“Hello, Jack. You look ... great!”
“I was just the 'seek' in a game of Hide and Seek. Have you ever been sought and found by a group of kids who saw this as their chance to tackle their old man?”
Laughter filled the doorway as Jack invited, “Come on in.” His eyes, though, were aimed at the unknown male next to the woman. He was distinguished looking, in his fifties or early sixties with graying hair, black eyes, and a small scar near his right ear. ~Wonder who this guy is.~
“Jack, this is Clifford Ketlinger.”
“Jack Jackson-O'Neill,” the general stated while shaking the man's hand.
“How's everything going with the new three?” Annie inquired.
“We're family, Annie. Not every day is perfect, but we get through the difficult times,” Jack responded.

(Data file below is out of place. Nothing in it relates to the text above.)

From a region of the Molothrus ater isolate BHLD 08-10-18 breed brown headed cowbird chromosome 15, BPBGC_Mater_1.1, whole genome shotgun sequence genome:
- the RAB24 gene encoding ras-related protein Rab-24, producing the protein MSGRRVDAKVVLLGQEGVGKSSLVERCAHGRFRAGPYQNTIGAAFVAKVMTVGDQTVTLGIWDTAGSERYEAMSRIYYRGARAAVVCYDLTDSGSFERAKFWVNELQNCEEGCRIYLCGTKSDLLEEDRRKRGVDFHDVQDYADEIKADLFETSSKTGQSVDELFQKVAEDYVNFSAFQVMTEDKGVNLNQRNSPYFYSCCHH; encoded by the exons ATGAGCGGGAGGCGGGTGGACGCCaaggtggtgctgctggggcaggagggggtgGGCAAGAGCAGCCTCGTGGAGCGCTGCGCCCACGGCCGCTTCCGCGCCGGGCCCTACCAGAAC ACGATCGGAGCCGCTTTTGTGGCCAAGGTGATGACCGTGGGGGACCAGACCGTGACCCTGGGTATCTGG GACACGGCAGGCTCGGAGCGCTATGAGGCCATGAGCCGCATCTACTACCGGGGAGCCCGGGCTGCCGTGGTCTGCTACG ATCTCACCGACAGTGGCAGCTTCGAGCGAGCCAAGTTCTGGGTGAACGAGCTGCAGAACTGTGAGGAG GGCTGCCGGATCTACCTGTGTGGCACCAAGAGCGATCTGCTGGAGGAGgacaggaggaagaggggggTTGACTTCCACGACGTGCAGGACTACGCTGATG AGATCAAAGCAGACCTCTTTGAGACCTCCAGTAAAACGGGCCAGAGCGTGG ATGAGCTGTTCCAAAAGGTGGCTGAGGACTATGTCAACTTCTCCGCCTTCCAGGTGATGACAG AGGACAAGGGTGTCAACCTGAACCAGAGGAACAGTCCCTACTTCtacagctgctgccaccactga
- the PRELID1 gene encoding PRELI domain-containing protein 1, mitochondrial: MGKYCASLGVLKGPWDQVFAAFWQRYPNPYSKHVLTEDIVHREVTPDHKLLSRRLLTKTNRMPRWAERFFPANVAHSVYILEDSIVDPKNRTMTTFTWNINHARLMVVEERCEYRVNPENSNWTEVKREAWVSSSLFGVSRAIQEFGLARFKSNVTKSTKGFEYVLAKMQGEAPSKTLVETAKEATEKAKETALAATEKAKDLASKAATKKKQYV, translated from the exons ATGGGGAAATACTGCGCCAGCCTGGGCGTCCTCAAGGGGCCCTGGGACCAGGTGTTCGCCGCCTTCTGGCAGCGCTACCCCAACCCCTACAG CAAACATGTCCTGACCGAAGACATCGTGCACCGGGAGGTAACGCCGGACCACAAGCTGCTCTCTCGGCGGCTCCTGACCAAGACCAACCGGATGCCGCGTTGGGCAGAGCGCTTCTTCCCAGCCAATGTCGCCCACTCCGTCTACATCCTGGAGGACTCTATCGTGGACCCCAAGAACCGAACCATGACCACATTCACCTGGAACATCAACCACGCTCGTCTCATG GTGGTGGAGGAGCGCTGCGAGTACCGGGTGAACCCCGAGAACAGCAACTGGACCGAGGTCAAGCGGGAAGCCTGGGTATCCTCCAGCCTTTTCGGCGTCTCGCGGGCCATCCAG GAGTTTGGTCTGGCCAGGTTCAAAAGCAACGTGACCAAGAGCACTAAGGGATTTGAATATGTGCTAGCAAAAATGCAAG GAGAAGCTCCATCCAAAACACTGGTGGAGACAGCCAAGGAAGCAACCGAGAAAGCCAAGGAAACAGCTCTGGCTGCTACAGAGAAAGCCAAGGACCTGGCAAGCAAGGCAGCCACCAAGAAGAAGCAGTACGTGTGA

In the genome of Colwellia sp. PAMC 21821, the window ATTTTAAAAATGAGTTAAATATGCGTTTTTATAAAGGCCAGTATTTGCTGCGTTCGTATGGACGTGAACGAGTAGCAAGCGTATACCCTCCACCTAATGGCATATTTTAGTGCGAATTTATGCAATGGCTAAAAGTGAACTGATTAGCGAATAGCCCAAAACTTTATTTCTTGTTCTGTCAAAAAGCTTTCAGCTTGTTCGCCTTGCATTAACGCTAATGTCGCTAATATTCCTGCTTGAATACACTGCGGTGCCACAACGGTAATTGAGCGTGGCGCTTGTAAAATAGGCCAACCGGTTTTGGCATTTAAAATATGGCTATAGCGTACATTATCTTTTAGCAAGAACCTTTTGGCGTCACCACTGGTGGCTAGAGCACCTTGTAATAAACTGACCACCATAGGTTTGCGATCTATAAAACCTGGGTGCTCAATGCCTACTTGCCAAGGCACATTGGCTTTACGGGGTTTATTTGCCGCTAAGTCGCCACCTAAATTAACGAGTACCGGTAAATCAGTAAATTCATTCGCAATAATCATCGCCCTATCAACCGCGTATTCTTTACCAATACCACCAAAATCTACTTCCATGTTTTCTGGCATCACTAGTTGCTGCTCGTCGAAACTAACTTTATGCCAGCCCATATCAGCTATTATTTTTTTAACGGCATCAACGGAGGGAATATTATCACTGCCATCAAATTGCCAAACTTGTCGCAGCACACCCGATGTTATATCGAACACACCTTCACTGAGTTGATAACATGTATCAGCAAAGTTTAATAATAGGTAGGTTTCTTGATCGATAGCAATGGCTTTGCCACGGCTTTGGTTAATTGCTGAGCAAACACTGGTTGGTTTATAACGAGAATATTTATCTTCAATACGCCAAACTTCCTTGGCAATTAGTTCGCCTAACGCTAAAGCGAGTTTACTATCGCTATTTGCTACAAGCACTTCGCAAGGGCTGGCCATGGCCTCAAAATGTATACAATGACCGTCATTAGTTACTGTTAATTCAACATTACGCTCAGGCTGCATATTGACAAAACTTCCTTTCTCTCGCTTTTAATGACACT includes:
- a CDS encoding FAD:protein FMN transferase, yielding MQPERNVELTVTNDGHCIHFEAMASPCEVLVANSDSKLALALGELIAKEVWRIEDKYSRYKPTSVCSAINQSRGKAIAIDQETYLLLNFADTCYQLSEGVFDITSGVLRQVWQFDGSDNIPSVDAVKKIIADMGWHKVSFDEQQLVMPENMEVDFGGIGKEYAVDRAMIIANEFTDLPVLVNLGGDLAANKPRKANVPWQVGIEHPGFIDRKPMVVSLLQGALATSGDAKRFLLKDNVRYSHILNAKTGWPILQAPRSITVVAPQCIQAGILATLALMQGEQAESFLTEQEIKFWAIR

“Where's Lulu?” the child specialist asked about the six-year-old.
“In the backyard,” Jack responded a bit hesitantly. ~What the heck is going on?~
Annie and the man walked over to the sliding patio door and looked out.
“Which one is Lulu?” Cliff asked Annie.
“The curly-haired one with black hair, playing with the Shirley Temple version,” Annie joked. “Her name is Chenoa. Jack and Daniel adopted her, her brother David and her sister Jennifer after the triplets were born. They're the three playing in the sandbox with ... what are doing?”
“They're on a treasure hunt with Katie,” Jack answered.
“Katie?” queried Cliff.
Annie advised, “She's that darling beagle watching the triplets.”
The man nodded and refocused on Lulu. He watched as she skipped over to Jennifer, who was on the phone as she sat in the gazebo.
“And who is that?”